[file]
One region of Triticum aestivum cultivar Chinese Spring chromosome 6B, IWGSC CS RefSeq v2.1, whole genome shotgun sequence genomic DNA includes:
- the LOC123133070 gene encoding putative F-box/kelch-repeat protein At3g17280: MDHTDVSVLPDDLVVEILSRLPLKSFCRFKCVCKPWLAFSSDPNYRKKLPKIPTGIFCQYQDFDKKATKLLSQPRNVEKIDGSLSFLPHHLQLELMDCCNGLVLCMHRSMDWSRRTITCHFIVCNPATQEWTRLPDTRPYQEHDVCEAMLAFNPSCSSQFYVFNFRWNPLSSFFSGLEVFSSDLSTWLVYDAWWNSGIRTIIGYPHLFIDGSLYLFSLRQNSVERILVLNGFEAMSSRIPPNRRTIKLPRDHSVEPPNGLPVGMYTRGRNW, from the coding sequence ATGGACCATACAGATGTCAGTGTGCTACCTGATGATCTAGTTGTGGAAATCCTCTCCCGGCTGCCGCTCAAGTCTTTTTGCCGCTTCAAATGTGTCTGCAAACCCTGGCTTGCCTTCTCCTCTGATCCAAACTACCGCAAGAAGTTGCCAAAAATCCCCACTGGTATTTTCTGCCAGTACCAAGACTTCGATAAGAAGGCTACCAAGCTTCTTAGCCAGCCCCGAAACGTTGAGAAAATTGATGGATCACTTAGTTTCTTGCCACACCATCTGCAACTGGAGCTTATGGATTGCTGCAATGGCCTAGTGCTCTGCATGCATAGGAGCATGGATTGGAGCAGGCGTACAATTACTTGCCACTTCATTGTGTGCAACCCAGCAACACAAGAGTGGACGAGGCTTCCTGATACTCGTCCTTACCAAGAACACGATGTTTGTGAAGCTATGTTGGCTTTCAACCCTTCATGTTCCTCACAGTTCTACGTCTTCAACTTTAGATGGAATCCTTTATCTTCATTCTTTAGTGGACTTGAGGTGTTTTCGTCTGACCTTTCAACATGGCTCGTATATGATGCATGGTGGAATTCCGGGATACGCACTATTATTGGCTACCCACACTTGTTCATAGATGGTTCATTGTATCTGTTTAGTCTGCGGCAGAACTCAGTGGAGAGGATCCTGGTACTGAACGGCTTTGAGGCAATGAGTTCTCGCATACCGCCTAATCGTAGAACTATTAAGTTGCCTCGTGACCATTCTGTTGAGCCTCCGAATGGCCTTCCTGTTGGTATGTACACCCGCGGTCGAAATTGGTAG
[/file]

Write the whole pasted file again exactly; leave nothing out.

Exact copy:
One region of Triticum aestivum cultivar Chinese Spring chromosome 6B, IWGSC CS RefSeq v2.1, whole genome shotgun sequence genomic DNA includes:
- the LOC123133070 gene encoding putative F-box/kelch-repeat protein At3g17280: MDHTDVSVLPDDLVVEILSRLPLKSFCRFKCVCKPWLAFSSDPNYRKKLPKIPTGIFCQYQDFDKKATKLLSQPRNVEKIDGSLSFLPHHLQLELMDCCNGLVLCMHRSMDWSRRTITCHFIVCNPATQEWTRLPDTRPYQEHDVCEAMLAFNPSCSSQFYVFNFRWNPLSSFFSGLEVFSSDLSTWLVYDAWWNSGIRTIIGYPHLFIDGSLYLFSLRQNSVERILVLNGFEAMSSRIPPNRRTIKLPRDHSVEPPNGLPVGMYTRGRNW, from the coding sequence ATGGACCATACAGATGTCAGTGTGCTACCTGATGATCTAGTTGTGGAAATCCTCTCCCGGCTGCCGCTCAAGTCTTTTTGCCGCTTCAAATGTGTCTGCAAACCCTGGCTTGCCTTCTCCTCTGATCCAAACTACCGCAAGAAGTTGCCAAAAATCCCCACTGGTATTTTCTGCCAGTACCAAGACTTCGATAAGAAGGCTACCAAGCTTCTTAGCCAGCCCCGAAACGTTGAGAAAATTGATGGATCACTTAGTTTCTTGCCACACCATCTGCAACTGGAGCTTATGGATTGCTGCAATGGCCTAGTGCTCTGCATGCATAGGAGCATGGATTGGAGCAGGCGTACAATTACTTGCCACTTCATTGTGTGCAACCCAGCAACACAAGAGTGGACGAGGCTTCCTGATACTCGTCCTTACCAAGAACACGATGTTTGTGAAGCTATGTTGGCTTTCAACCCTTCATGTTCCTCACAGTTCTACGTCTTCAACTTTAGATGGAATCCTTTATCTTCATTCTTTAGTGGACTTGAGGTGTTTTCGTCTGACCTTTCAACATGGCTCGTATATGATGCATGGTGGAATTCCGGGATACGCACTATTATTGGCTACCCACACTTGTTCATAGATGGTTCATTGTATCTGTTTAGTCTGCGGCAGAACTCAGTGGAGAGGATCCTGGTACTGAACGGCTTTGAGGCAATGAGTTCTCGCATACCGCCTAATCGTAGAACTATTAAGTTGCCTCGTGACCATTCTGTTGAGCCTCCGAATGGCCTTCCTGTTGGTATGTACACCCGCGGTCGAAATTGGTAG